Altogether, there are about 300,000 zombie homes in the U.S., with another 10.9 million homes at risk since owners owe more on the mortgage than the home is worth. If the homeowner can't make the payments, those homes are well on the way to zombie status too, Blomquist says. Five U.S. states -- Washington, Indiana, Kentucky, Nevada, and Oregon -- have zombie houses representing more than 50% of their total foreclosures. Florida has the most zombie households, with more than 90,000 vacant homes, says RealtyTrac. Illinois and California follow, with more than 31,000 and 28,000 zombie homes, respectively. The rate of U.S. home foreclosures rose by 9% in the first quarter of 2013, to 1.5 million homes, the firms adds. The good news in that scenario is that the Q1 figures are still 32% from the market peak of 2.2 million in December 2010. Legal resolutions on so-called robo-signing foreclosures, in which paperwork was rubber-stamped by overwhelmed lending analysts, have triggered a surge in zombie-home activity. "Delinquent loans that fell into a deep sleep after the robo-signing controversy in late 2010 are gradually coming out of hibernation following the finalization of the national mortgage settlement in April 2012," Blomquist says. "The settlement provided some closure regarding accepted foreclosure processing practices, and as a result lenders have been reviving more of these delinquent loans and pushing them into foreclosure over the past 12 months, particularly in states where a lengthy court process has resulted in a bigger backlog of nonperforming loans still in snooze mode." Past that, what do zombie foreclosures represent to the real estate sector and regular Americans?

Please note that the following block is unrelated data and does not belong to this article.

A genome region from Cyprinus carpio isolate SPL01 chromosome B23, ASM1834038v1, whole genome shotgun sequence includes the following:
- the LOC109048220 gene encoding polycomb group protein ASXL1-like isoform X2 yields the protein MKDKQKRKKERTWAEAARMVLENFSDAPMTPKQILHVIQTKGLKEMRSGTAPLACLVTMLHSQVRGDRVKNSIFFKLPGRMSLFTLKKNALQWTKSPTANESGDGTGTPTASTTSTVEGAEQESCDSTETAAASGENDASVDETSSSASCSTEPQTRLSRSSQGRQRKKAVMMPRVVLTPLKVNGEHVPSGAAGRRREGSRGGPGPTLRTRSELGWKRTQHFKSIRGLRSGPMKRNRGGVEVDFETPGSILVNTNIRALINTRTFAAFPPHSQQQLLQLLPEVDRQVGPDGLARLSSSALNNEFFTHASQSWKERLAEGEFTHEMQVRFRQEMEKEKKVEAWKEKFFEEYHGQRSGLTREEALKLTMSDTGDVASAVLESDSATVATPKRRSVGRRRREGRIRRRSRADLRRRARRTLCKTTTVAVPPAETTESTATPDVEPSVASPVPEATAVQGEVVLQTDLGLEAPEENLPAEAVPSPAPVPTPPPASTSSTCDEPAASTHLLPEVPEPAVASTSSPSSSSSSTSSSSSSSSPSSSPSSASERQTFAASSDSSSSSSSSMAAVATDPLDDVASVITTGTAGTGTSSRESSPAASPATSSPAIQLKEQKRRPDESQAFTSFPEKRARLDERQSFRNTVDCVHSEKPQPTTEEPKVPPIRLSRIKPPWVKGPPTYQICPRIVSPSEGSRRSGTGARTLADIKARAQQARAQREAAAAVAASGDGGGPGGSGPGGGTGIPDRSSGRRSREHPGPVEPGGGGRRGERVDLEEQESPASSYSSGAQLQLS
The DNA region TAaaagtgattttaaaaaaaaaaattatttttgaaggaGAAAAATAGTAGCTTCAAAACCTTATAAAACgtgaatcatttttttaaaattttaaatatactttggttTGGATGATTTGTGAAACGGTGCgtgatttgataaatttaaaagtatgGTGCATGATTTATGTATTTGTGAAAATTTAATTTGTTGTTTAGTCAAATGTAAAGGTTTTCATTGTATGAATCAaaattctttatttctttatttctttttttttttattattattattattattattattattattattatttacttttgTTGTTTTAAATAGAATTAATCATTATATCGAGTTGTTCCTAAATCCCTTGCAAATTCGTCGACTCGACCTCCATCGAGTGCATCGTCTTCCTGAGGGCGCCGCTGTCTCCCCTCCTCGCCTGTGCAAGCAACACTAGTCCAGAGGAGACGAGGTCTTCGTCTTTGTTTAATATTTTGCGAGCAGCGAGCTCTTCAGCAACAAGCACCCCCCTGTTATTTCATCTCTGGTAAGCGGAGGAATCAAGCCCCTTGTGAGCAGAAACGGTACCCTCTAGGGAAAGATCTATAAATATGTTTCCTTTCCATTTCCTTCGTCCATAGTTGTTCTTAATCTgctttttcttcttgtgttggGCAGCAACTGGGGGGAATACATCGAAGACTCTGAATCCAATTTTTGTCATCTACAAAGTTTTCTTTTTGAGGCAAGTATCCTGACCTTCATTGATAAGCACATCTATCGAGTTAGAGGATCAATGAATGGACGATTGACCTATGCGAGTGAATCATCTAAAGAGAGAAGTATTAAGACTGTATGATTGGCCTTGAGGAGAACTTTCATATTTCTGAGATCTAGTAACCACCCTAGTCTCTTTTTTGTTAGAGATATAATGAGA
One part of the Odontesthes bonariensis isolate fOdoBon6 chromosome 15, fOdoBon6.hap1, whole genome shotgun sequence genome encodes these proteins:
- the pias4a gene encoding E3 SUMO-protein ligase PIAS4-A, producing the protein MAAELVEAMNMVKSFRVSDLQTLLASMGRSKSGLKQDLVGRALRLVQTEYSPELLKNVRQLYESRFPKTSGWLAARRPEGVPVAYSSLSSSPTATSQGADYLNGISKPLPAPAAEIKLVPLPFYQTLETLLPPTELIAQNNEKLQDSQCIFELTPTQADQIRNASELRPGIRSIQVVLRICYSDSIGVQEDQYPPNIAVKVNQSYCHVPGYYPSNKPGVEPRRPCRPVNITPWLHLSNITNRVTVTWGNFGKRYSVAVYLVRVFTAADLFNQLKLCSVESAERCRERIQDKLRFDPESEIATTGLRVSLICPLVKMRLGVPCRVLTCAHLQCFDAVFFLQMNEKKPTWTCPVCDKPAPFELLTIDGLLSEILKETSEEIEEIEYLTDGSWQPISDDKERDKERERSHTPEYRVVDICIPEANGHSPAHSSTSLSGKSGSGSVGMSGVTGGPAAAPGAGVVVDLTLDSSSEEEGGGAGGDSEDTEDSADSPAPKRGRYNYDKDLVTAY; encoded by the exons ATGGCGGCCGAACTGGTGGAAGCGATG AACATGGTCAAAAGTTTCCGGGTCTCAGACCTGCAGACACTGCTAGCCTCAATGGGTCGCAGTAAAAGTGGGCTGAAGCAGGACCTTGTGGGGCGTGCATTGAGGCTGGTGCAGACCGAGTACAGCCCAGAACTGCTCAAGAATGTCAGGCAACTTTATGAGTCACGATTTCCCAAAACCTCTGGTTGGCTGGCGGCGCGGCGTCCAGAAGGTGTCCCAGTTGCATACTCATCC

Blomquist says those homes represent a great opportunity for both. "For real estate agents -- as well as buyers and investors -- the zombie foreclosures represent an opportunity to identify a distressed homeowner who has already moved on from their home and is therefore much more likely to be interested in selling that home via short sale than a distressed homeowner still living in the home," he said.